King James I, who came to the English throne from Scotland in 1603, had a keen interest in witchcraft. By the early 1590s, he was convinced that Scottish witches were plotting against him. His 1597 book, Daemonologie, instructed his followers that they must denounce and prosecute any supporters or practitioners of witchcraft. In 1604, the year following James’s accession to the English throne, a new witchcraft law was enacted, “An Act against Conjuration, Witchcraft and dealing with evil and wicked spirits”, imposing the death penalty for causing harm by the use of magic or the exhumation of corpses for magical purposes. James was, however, sceptical of the evidence presented in witch trials, even to the extent of personally exposing discrepancies in the testimonies presented against some accused witches.
The accused witches lived in Lancashire, an English county which, at the end of the 16th century, was regarded by the authorities as a wild and lawless region, “fabled for its theft, violence and sexual laxity, where the church was honoured without much understanding of its doctrines by the common people”. Since the death of Queen Mary and the accession to the throne of her half-sister Elizabeth in 1558, Catholic priests had been forced into hiding, but in remote areas like Lancashire they continued to celebrate mass in secret. In early 1612, the year of the trials, each justice of the peace (JP) in Lancashire was ordered to compile a list of the recusantsThe Act of Uniformity 1558 was one of the Acts of Parliament collectively known as the Elizabethan Religious Settlement. It introduced a Common Book of Prayer, and obliged everyone to attend their parish church every Sunday and on holy days. in their area – those who refused to attend the services of the Church of England, a criminal offence at that time.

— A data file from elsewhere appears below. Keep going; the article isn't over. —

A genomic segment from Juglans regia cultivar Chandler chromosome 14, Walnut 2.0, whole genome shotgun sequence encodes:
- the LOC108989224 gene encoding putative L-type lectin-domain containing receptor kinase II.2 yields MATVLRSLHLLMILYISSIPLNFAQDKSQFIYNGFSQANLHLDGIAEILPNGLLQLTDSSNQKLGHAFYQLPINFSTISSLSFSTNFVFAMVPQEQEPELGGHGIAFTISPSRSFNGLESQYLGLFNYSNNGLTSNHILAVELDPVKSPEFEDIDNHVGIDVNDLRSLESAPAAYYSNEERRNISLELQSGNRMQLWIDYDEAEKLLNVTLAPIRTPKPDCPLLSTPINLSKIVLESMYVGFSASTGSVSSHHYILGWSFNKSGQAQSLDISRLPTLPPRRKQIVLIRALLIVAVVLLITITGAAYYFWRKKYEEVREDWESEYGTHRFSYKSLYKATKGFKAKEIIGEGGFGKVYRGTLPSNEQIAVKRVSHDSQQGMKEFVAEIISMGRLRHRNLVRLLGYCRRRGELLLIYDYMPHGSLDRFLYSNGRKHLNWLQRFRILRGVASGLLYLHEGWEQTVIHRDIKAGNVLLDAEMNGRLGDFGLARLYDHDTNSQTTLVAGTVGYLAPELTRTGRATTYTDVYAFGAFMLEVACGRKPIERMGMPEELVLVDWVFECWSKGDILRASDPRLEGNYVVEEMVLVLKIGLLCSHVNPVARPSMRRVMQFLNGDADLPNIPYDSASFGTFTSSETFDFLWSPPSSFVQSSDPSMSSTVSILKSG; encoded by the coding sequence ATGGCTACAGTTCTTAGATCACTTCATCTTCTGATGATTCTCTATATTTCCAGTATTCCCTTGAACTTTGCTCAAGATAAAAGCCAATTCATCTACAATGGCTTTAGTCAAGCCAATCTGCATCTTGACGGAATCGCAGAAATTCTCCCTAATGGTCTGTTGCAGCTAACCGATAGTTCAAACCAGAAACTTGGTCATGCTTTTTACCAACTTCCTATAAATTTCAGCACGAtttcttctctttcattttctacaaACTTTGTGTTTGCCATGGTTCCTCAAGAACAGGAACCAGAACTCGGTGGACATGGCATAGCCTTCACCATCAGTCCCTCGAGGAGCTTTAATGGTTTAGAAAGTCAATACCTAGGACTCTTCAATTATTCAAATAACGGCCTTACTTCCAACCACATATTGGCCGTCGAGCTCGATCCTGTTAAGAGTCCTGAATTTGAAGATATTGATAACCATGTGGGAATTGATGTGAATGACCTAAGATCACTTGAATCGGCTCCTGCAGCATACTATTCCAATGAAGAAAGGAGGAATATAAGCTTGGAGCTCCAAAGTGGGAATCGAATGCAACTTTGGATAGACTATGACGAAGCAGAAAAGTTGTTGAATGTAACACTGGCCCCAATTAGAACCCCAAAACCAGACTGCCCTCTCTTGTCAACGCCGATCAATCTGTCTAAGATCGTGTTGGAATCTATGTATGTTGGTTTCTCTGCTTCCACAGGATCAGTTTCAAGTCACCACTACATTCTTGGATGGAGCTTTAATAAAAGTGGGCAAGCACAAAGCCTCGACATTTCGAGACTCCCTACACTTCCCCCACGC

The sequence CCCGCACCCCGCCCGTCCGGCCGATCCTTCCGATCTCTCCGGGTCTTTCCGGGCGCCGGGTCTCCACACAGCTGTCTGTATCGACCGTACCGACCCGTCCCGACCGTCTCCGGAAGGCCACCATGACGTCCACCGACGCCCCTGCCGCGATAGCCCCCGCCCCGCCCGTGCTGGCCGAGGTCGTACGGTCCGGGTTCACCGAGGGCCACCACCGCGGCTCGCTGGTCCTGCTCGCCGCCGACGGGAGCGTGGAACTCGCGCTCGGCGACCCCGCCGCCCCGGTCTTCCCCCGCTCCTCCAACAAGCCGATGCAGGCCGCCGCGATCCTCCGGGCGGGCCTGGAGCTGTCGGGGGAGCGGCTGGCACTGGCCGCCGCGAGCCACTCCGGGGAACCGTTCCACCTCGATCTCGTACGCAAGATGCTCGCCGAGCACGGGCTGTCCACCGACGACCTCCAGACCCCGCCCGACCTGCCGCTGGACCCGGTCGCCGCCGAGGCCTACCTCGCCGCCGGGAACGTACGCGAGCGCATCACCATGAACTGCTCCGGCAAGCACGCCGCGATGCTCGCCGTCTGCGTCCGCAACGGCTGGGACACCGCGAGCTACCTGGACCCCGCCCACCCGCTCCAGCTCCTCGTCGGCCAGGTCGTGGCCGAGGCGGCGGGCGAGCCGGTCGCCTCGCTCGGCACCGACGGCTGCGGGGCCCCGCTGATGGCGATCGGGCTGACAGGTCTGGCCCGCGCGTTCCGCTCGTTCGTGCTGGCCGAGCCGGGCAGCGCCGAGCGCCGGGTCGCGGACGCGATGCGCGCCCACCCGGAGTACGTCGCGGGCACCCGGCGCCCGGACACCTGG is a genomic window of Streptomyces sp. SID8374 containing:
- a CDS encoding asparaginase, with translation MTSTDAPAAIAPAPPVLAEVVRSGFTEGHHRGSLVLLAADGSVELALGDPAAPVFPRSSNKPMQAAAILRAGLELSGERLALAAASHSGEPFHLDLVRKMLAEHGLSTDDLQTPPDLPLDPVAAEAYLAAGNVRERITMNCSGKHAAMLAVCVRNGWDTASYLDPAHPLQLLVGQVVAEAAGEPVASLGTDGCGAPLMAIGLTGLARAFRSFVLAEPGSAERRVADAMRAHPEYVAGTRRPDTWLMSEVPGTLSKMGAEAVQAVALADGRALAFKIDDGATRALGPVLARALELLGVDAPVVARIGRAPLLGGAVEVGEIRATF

The 16th-century English Reformation, during which the Church of England broke away from the authority of the pope and the Catholic Church, split the Southworth family of Samlesbury Hall. Sir John Southworth, head of the family, was a leading recusant who had been arrested several times for refusing to abandon his Catholic faith. His eldest son, also called John, did convert to the Church of England, for which he was disinherited, but the rest of the family remained staunchly Catholic.